OR 
parallel to 2SLS using LRM in both stages instead of linear models 
if the firststage logistic model is not correctly specified then secondstage parameter estimates might be biased
estimator does not provide COR 
Threestage least squares (3SLS) 
an extension of 2SLS but unlike the 2SLS, all coefficients are estimated simultaneously, requires three steps
in 2SLS, if the errors in the two equations are correlated, the 3SLS can be an suitable alternative 
RD, RR 
more information is used and hence the estimators are likely to be more efficient than 2SLS 
more vulnerable to a misspecification of the error terms
very rarely applied in epidemiologic studies
estimation process is more complicated than 2SLS
3SLS becomes inconsistent if errors are
heteroskedastic 
Structural mean models (SMM) 
SMMs use IVs via Gestimation and involves the assumption of conditional mean independence
additive SMMs use continuous outcome and multiplicative SMMs use positivevalued outcomes
MSMM assumed loglinear model to measure the risk ratio
LSMM assumes logistic regression model which is fitted by maximum likelihood technique 
RD, RR, OR 
it relaxes several of the modelling restrictions (constant treatment effects) required by ratio estimator/twostage methods
can be used in the case of timedependent instruments, exposures, and confounders
provides average treatment effects for the treated subjects 
the assumption of no effect modification is impossible to verify
with a binary outcome, additive SMMs and MSMM suffer from the limitations of linear and loglinear models (e.g., predicted response probabilities may outside of the interval [0, ])) 
Generalized method of moments (GMM) 
a nonlinear analogue of 2SLS
the standard IV (2SLS) estimator is a special case of a GMM estimator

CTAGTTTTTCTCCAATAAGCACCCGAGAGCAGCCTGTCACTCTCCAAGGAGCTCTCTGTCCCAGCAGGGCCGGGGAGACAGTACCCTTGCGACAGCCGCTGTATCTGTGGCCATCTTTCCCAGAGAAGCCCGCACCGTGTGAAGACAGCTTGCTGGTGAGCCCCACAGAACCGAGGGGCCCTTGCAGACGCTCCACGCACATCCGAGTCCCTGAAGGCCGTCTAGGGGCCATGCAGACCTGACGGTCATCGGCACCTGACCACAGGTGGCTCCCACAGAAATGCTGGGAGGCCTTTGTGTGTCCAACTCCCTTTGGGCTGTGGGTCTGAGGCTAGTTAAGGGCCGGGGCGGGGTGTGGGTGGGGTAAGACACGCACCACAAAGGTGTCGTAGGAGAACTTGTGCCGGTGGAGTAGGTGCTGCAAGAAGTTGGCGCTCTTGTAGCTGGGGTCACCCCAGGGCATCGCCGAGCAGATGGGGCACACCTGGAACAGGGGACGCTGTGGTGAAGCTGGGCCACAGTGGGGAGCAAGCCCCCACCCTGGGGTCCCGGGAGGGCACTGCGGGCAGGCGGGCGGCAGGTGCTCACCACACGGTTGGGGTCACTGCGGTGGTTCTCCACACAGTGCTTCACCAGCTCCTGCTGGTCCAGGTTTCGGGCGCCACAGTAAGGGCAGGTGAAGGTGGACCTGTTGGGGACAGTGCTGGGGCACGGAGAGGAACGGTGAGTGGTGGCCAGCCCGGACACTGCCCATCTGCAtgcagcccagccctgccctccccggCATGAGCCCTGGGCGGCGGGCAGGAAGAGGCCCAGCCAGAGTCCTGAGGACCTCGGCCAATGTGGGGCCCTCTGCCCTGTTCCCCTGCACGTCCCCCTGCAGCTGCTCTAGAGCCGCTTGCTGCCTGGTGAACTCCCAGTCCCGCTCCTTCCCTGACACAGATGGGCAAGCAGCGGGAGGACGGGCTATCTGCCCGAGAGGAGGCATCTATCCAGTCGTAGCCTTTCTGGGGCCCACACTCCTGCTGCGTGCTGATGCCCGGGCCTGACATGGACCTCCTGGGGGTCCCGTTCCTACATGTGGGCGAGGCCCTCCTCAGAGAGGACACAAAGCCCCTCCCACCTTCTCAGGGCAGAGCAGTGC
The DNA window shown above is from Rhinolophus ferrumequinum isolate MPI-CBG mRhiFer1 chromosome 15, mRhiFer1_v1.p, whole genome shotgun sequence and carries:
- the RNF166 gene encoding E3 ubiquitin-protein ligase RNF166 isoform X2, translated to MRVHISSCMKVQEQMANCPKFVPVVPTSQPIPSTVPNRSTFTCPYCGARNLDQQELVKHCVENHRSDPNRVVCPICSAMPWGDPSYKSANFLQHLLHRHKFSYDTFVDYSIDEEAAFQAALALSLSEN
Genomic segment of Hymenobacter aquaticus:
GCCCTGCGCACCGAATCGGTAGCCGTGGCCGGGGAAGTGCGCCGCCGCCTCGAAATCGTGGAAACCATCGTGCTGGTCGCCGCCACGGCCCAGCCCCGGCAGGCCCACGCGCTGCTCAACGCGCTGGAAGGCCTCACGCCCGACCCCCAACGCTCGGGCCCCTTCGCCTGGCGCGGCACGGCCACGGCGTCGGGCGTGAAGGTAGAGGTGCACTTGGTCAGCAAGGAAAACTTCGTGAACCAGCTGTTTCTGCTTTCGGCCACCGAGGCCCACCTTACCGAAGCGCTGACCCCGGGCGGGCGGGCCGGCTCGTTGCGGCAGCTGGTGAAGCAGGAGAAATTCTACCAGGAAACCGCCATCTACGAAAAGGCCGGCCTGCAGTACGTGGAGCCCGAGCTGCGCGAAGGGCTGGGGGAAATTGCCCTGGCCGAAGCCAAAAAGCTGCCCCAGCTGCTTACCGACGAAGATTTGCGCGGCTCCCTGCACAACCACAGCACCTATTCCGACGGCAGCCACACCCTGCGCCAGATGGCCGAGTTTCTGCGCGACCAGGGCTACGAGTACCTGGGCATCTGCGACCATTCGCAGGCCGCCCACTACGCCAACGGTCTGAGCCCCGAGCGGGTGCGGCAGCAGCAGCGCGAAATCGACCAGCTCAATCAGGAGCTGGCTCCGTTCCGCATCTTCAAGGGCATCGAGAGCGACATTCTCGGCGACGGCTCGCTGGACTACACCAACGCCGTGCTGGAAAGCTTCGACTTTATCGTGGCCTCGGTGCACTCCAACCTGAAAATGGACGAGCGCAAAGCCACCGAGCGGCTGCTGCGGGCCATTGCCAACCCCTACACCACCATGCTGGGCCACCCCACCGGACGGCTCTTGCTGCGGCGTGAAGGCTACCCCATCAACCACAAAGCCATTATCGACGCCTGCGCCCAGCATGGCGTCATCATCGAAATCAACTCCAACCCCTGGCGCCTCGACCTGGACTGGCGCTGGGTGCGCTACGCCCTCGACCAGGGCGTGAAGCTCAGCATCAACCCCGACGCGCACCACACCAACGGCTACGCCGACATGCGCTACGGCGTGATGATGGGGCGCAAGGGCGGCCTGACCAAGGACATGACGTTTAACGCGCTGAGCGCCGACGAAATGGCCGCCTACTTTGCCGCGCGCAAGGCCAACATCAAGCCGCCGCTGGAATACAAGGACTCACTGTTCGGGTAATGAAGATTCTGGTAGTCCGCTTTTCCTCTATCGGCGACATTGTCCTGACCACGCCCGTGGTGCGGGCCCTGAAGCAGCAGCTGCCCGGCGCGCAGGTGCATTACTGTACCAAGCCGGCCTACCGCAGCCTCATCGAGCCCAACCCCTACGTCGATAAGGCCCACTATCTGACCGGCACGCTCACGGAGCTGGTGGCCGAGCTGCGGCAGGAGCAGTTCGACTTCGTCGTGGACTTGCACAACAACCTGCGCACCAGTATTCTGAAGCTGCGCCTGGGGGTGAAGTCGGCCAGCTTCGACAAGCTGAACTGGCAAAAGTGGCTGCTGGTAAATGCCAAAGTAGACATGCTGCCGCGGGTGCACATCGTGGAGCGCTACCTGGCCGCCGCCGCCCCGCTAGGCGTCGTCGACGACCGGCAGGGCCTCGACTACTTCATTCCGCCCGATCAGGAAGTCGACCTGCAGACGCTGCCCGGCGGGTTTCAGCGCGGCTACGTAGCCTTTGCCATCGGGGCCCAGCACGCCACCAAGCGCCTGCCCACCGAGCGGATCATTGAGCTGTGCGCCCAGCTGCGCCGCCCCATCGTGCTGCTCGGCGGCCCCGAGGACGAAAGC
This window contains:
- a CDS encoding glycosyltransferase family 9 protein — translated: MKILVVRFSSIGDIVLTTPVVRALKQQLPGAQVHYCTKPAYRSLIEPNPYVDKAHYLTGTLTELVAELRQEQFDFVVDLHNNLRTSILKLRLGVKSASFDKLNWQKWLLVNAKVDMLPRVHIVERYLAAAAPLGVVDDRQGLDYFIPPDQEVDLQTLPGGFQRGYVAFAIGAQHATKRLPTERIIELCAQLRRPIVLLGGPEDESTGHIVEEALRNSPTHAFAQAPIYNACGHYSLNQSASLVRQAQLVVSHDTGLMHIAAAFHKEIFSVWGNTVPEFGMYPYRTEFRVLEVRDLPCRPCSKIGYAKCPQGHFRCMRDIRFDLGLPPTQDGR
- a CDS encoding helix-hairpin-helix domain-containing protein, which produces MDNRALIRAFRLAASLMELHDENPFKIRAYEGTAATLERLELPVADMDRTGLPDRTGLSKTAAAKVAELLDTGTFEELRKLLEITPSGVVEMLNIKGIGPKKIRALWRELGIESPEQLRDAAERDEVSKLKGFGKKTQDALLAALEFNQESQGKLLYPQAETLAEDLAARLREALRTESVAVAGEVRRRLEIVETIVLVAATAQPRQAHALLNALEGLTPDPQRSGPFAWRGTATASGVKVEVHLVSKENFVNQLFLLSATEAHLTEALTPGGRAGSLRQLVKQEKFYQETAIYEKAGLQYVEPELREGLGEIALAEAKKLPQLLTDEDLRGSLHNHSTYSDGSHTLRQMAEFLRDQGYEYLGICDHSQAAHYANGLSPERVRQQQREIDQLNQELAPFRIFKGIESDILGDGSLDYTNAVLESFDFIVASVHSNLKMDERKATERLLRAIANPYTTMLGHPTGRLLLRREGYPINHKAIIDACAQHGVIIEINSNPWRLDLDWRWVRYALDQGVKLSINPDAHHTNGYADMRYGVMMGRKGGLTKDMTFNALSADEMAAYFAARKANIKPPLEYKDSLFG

making assumptions about the moments of the error term
allows estimation of parameters inoveridentified model (number of IV greater than number of exposure variable)
the parameters are estimated in an iterative process 
RD, RR, OR 
it requires specification only of certain moment conditions
applicable for the linear and nonlinear models
nonlinear GMM estimator is asymptotically more efficient than 2SLS
more robust and less sensitive to parametric conditions
works better than 2SLR when exposure and outcome are binary
in case of heteroskedasticity, this is more efficient than the linear IV estimators

GMM estimator with logistic regression model is not consistent for the COR due to noncollapsibility of the OR 
Bivariate probit models (BPM) 
twostage method, but as different to 2SLS and model the probabilities directly and are restricted on [0,1]
full information maximum likelihood is used to estimate the parameter
accounts for the correlation between the errors 
Probit coefficient* 
for binary outcome and exposure, BPM perform better than linear IV methods
the estimator of BPM have no interpretation like OR. However, by multiplying a probit coefficient by approximately 1.6, the estimator can be made to approximate OR 
when the distribution of error terms are not normal or the average probability of the outcome variable is close to one or zero, the BPM estimator may not be consistent for ACE